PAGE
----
Prevention is always better than cure, even when it comes to Holi. Image courtesy: Shutterstock

Types of skincare acids

While choosing the right acid for your skin can be overwhelming, we break down the most efficient and amazing skincare acids for you with the help of a skin expert:

  1. Salicylic acid

You must have heard about salicylic acid a number of times. But you may not really know what it does. One of the most popular remedies for acne, Salicylic acid has anti-bacterial and anti-inflammatory properties that relieve clogged pores and reduce bacterial growth. All this without further aggravating the already inflamed skin.

It is suitable to use for acne prone oily skin. Skin concerns like blackheads can be prevented by using this acid.

  1. Hyaluronic acid

Whenever we pick the latest skincare product, Hyaluronic acid pops up in each of them. Hyaluronic acid is a humectant which means it attracts moisture from the air. How cool is that! It also helps strengthen our skin’s barrier and gifts us supple, soft and well-hydrated skin.

Anybody looking for a hydrated skin can use this acid. This works equally well for all skin types.

  1. Glycolic acid

This AHA is used to gently dissolve the dead skin and exfoliate it. Being a more gentle exfoliator than a usual scrub, this skin acid can promote cell production and brighten the skin.

The benefits of glycolic acid can be reaped by anyone. It is great for people with acne prone and oily skin.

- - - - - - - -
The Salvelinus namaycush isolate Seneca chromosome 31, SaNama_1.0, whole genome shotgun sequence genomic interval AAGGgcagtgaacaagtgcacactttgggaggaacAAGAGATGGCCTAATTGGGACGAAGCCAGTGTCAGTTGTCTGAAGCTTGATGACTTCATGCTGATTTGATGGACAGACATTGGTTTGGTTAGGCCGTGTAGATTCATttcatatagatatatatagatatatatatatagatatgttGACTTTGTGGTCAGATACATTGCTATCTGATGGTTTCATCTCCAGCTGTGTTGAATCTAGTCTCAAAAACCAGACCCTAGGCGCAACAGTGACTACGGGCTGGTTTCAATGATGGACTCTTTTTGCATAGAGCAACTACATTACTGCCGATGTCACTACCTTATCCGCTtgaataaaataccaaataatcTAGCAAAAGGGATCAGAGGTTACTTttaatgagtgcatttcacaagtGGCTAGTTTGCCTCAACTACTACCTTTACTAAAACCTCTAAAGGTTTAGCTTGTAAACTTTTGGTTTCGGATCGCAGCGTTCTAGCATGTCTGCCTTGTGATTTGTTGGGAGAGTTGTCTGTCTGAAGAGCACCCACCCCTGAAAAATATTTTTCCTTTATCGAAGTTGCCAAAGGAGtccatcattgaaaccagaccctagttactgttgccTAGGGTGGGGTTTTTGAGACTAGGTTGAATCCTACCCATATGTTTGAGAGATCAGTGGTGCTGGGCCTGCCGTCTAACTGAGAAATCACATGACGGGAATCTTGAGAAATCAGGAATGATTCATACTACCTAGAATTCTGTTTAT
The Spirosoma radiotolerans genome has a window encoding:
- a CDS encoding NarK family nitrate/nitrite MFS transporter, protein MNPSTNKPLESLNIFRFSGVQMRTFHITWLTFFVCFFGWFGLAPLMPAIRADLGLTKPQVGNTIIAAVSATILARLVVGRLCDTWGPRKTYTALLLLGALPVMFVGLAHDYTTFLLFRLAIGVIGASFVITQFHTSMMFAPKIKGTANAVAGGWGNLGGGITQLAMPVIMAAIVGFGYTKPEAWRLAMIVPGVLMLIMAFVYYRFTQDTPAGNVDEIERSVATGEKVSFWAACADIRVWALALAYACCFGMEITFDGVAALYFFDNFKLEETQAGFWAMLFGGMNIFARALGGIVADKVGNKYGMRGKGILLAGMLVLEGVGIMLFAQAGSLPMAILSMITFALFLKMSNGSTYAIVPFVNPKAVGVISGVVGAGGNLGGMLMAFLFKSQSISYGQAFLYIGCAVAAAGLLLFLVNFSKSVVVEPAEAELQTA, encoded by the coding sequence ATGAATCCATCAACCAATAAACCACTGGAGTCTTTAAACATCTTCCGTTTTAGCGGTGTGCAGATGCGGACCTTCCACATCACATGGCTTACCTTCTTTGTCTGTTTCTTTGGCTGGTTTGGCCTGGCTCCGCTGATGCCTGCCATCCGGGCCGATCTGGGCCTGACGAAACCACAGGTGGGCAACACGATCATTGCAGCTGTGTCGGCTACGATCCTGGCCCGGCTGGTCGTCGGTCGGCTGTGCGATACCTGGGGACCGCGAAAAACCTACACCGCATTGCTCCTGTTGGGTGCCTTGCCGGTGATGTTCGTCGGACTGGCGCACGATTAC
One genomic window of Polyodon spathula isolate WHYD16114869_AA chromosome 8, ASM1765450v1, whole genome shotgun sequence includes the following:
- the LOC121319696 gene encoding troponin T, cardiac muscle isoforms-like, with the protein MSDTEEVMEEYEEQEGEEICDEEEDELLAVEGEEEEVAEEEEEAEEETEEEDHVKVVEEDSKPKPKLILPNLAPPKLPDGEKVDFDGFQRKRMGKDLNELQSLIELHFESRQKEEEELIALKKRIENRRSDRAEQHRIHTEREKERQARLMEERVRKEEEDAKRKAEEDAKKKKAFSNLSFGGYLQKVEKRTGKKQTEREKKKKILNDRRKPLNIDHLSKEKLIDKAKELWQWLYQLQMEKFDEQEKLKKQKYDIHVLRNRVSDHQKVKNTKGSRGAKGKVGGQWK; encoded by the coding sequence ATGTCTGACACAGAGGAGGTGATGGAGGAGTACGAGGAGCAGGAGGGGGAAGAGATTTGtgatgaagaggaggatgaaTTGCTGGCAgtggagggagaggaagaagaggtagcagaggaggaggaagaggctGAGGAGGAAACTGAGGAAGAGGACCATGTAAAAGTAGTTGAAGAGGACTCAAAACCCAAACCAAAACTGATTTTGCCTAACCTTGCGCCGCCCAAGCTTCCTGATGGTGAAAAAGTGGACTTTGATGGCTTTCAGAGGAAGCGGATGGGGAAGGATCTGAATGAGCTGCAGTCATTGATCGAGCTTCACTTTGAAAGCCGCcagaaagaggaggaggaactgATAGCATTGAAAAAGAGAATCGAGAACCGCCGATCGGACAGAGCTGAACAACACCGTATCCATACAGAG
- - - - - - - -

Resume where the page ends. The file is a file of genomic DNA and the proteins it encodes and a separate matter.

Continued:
1. Lactic acid

This one definitely takes us back to our science class where we read that lactic acid is abundantly found in milk. Wait what? Cleopatra used to bathe in milk for the benefits of lactic acid! A hydrating agent, lactic acid is known for its moisturizing properties.

Lactic acid is very effective even for sensitive skin. Anybody with rough, dry and flaky skin can use lactic acid in their skincare.

  1. Ascorbic acid

Ascorbic acid or vitamin C, as we commonly call it, is a powerful antioxidant. It is known to have great effects on hyperpigmentation and dull skin. It is advised to use vitamin C in a serum form in an opaque packaging to avoid its exposure to light. Ascorbic acid may reduce its stability when exposed to sunlight.

It is a universal crowd pleaser. It can be used by all age groups and all skin types. However, if using a retinoid, you should steer clear of vitamin C.

  1. Oleic acid